Moot Court

Students in Moot Court

Moot courts give law students opportunities to research and litigate advanced hypothetical problems, compete with a team against other student attorneys, and receive professional feedback on their performance by peers, faculty, and the moot court itself.

Pace Law students have a tremendous opportunity to represent the School in over twelve of the most prestigious national and international moot court competitions. Each fall, students are selected to represent the School in moot court competitions. Competition to participate is highly selective and Pace Law has a strong track record of  moot court competition wins and placements around the country and internationally. 

International Moot Courts

Philip C. Jessup International Law Moot Court Competition

Teams from over 550 law schools from more than 80 different countries take part in each year’s Jessup Moot Court Competition. The Jessup is recognized by practitioners and academics alike as one of the most prestigious moot court competitions in which law students can participate. In some circles, being a member of the Jessup Moot Court Team is considered equivalent to being a member of a law review.

The moot simulates a dispute between two countries before the International Court of Justice. Students assume the roles of counsel and present oral arguments on a controversial issue of international law. Before reaching the oral argument stage, the teams will have drafted legal briefs, known as memorials, on behalf of both the Applicant and the Respondent. Qualifying rounds take place throughout the world, with winning teams advancing to the final rounds, held each spring in Washington, D.C. Learn more about it and how to get involved.

Willem C. Vis International Commercial Arbitration Moot

Over the past two decades, the Willem C. Vis International Commercial Arbitration Moot and its associated events have become the world’s leading forum in the fields of international sales law and international arbitration. The Moot was founded at Pace Law in the early 1990s and is named in memory of the late Professor Willem C. Vis, who was a member of the Pace Law faculty for many years. Until his retirement in 2013, the Moot was run by Pace Law Professor Emeritus Eric E. Bergsten. Pace Law is proud to remain a member of the Moot Board of Directors, and is one of only six law schools to have competed in the Moot each year since its creation.

The Moot is a simulation of a commercial dispute between private parties located in two different countries. The primary source of substantive law is the United Nations Convention on Contracts for the International Sale of Goods. Procedural rules vary from year to year. Teams write memoranda in support of the legal positions put forward by both Claimant and Respondent, and then present oral arguments in a series of qualifying and elimination rounds held each spring in Vienna. The Moot has been remarkably successful over the years, growing rapidly to include teams from some 300 law schools in over 90 different countries.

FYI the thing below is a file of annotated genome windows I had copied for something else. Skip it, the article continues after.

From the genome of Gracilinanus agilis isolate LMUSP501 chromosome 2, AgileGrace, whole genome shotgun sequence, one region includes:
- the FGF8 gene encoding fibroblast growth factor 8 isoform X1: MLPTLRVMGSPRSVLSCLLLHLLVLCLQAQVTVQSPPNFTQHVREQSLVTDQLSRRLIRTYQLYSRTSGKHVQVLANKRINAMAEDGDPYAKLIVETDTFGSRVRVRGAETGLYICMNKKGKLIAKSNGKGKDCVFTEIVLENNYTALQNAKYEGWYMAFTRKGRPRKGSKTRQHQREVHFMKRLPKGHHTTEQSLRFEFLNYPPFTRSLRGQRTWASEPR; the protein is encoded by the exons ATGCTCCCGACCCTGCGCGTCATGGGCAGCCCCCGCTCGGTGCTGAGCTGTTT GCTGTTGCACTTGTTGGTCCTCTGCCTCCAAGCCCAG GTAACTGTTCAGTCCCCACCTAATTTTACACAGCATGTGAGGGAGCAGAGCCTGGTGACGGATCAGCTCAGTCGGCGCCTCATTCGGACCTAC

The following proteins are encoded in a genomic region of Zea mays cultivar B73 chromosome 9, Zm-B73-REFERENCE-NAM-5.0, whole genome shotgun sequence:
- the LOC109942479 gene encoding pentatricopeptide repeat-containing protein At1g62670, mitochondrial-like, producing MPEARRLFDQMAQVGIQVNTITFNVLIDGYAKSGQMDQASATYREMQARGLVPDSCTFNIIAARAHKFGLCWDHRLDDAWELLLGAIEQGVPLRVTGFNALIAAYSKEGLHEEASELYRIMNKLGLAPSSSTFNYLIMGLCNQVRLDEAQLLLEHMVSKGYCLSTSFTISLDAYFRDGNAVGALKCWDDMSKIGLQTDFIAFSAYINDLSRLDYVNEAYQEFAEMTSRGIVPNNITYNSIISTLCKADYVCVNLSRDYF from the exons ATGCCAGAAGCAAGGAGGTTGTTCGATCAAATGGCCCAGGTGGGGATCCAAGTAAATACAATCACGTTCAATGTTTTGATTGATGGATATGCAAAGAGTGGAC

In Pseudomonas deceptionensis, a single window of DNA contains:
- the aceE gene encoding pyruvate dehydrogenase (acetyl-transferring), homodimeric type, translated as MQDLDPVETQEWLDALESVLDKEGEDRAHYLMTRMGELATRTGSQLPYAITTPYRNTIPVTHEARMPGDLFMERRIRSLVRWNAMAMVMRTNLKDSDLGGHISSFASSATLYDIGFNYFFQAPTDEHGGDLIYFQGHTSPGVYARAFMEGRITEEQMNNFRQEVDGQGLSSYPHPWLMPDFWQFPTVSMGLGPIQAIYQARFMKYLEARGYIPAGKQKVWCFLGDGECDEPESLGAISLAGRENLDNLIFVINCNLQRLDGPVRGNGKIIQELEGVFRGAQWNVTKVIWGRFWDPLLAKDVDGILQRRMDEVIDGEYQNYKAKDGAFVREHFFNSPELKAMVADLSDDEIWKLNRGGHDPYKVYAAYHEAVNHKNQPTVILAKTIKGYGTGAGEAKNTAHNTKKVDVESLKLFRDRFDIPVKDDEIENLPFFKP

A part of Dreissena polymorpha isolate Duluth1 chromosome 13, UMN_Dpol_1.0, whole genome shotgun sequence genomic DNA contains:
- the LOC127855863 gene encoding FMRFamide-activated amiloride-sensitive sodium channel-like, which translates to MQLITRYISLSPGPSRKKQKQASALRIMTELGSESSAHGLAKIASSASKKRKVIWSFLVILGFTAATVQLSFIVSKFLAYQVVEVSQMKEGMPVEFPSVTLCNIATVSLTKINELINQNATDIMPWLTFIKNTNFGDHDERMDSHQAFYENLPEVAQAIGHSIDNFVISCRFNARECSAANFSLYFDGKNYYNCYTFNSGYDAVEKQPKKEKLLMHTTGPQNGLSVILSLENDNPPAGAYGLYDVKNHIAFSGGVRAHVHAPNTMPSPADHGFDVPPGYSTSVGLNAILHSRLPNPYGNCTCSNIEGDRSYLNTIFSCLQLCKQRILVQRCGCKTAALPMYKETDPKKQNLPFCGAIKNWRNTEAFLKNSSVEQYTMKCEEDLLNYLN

Willem C. Vis (East) International Commercial Arbitration Moot

Held each spring in Hong Kong, the Willem C. Vis (East) International Commercial Arbitration Moot is a sister moot to the larger Vis Moot in Vienna. Although the Moots are separate events and run by different entities, the format and rules are the same, as is the hypothetical case problem for each year. Unlike its sister Moot in Vienna, the Vis East Moot is limited to 100 participating teams. It was founded in 2004 and has become a mainstay of the international sales and international arbitration communities in Asia and the Pacific Rim.

International Criminal Court Moot Competition

Peace Palace at the HagueFounded at Pace Law, the International Criminal Court (ICC) Moot Competition has become the official English-language round for the ICC Moot Court Competition held annually in The Hague. This new global competition is organized by the Grotius Centre for International Legal Studies, in partnership with Pace Law, the University of Leiden and the International Criminal Court. Sponsors include the Federal Department of Foreign Affairs of Switzerland, the Ministry of Security and Justice of the Netherlands, the Government of the Grand Duchy of Luxembourg, and the Planethood Foundation. Teams compete using the procedures and substantive law used by the International Criminal Court in prosecutions of war crimes, crimes against humanity, and genocide. Each team submits three short memorials presenting arguments based on the three participants in ICC proceedings: the Prosecution, the Defense and the Victims’ Advocates. Teams from Pace Law have advanced to the final rounds in The Hague for two straight years.

 

2013 ICC Moot Team
First Place - ICC Regional Round

Philip C. Jessup International Moot Court Competition

The Jessup Competition is the second-oldest moot in the country. The Jessup is recognized by practitioners and academics alike as one of the most prestigious moot court competitions in which law students can participate. In some circles, being a member of the Jessup Moot Court Team is considered equivalent to being a member of law review. The competition is worldwide, comprising of regional and final rounds often attracting one or more judges from the International Court of Justice.

Pace Law School competes in the Northeastern Regional Round, facing some of the biggest international law powerhouses in the world. Second and third year law students are encouraged to try-out to become part of this five-member team. The Compromis (the case record) is usually released early in the fall semester at which point the selected team begins work. The team members have the opportunity to research cutting-edge international law issues and to write Memorials (briefs) on behalf of the Applicant and Respondent. Memorials are due in early January followed by regional oral argument rounds in the middle of February. Students participating in Jessup competition receive 2 credits for Law 872 upon completion of the work.